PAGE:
Factors Influencing Call Money Market Rate

The National Stock Exchange (NSE) developed and launched the NSE Mumbai Inter bank Bid the (MIBID) and NSE Mumbai Inter-bank Offer Rate (MIBOR) or the overnight money markets on June 15, 1998, NSE MIBID/ MIBOR are based on rates pooled by NSE from a representative panel of 31 banks/institutions/primary dealers. Currently, quotes are polled and processed daily by the exchange at 9:40 (IST) for the overnight rate and at 11:30 (IST) for the 14 day, 1 month, and 24 month rates. The rates pooled are then processed using the boost trap method to arrive at an efficient estimate of the references rates. This rate is used as a benchmark rate or majority of the deals stuck for floating rate debentures and term deposits. Benchmark is rate at which money is raised in financial markets. These rates are used in hedging strategies as reference points in forwards and swaps.

Reuters MIBOR (Mumbai Inter-bank Overnight Average) is arrived at by obtaining weighted average of call money transactions of 22 banks and other players.

MIBOR is a better official benchmark rate for interest rate swaps (IRs) and forward rate agreements (FRAs). MIBOR is transparent, market determined and mutually acceptable to counterparties as reference.

Call Rates Volatility:

In India, money and credit situation is subject to seasonal fluctuation every year. The volume of call money transactions and the amount as well as call rate levels characterize seasonal fluctuation/volatility. A decrease in the call/notice money requirements is greater in the slack season (mid-April to mid-October) than in the buy season (mid-October to mid-April).

Liquidity conditions: Liquidity conditions are governed by factors on both the demand and supply side of money. Liquidity conditions are governed by deposit mobilization, capital flows and reserve requirements on the supply side, and tax outflows, government borrowings programs, non-food credit off take and seasonal fluctuations on the demand side. When easy liquidity conditions prevail, call rates move around the Reserve Bank’s repo rate. During times of tight liquidity, call rates tend to move up towards the bank rate.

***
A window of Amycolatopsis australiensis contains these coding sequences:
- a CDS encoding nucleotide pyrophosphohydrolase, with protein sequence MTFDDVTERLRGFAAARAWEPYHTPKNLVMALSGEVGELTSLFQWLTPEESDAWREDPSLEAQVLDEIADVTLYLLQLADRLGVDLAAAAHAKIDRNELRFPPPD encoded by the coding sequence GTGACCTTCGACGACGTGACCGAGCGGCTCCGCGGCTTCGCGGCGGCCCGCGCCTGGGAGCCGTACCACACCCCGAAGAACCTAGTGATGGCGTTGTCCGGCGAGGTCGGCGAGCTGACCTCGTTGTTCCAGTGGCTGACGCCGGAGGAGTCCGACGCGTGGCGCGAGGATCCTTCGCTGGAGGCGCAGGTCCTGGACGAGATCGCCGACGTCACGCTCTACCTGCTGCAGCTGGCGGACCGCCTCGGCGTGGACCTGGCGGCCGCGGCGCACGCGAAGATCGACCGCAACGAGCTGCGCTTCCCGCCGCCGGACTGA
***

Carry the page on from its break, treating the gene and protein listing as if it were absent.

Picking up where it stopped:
Reserve requirement prescriptions and stipulations regarding average reserve maintenance: A cut in CRR reduces call rates while an increase in CRR increases call rates. Moreover, banks do not plan the demand for funds to meet their reserve requirements which increase call rate volatility.

Till April 1997, inter-bank transactions were included in the reserve calculation. This led to a halt in money market activity every second Friday (reserve calculation day) when banks tried to reduce their reserve requirements by eliminating inter-bank borrowing. Due to this, the overnight call rates fell to zero per cent very second Friday. This inhibited the development of liquid money market yield curve beyond 13 days.

Structural factors: Structural factors refer to government legislation, conditions of the stock markets and so on which affect the volatility of the call money rate.

Investment policy of non-bank participants in the call market who are the major lenders of funds in the call market: money market is asymmetrical in the sense there are few lenders and chronic borrowers. This asymmetry leads to fluctuations in the call money market rate.

Liquidity changes and gaps in the foreign exchange market: Call rates increase during volatile forex market conditions. This increase is a result of monetary measures for tightening liquidity conditions and short position taken by market agents in domestic currency against long positions in US dollars in anticipation of higher profits through depreciation of the rupee. Banks fund foreign currency positions by withdrawing from the inter bank call money market which leads to a hike in the call money rates.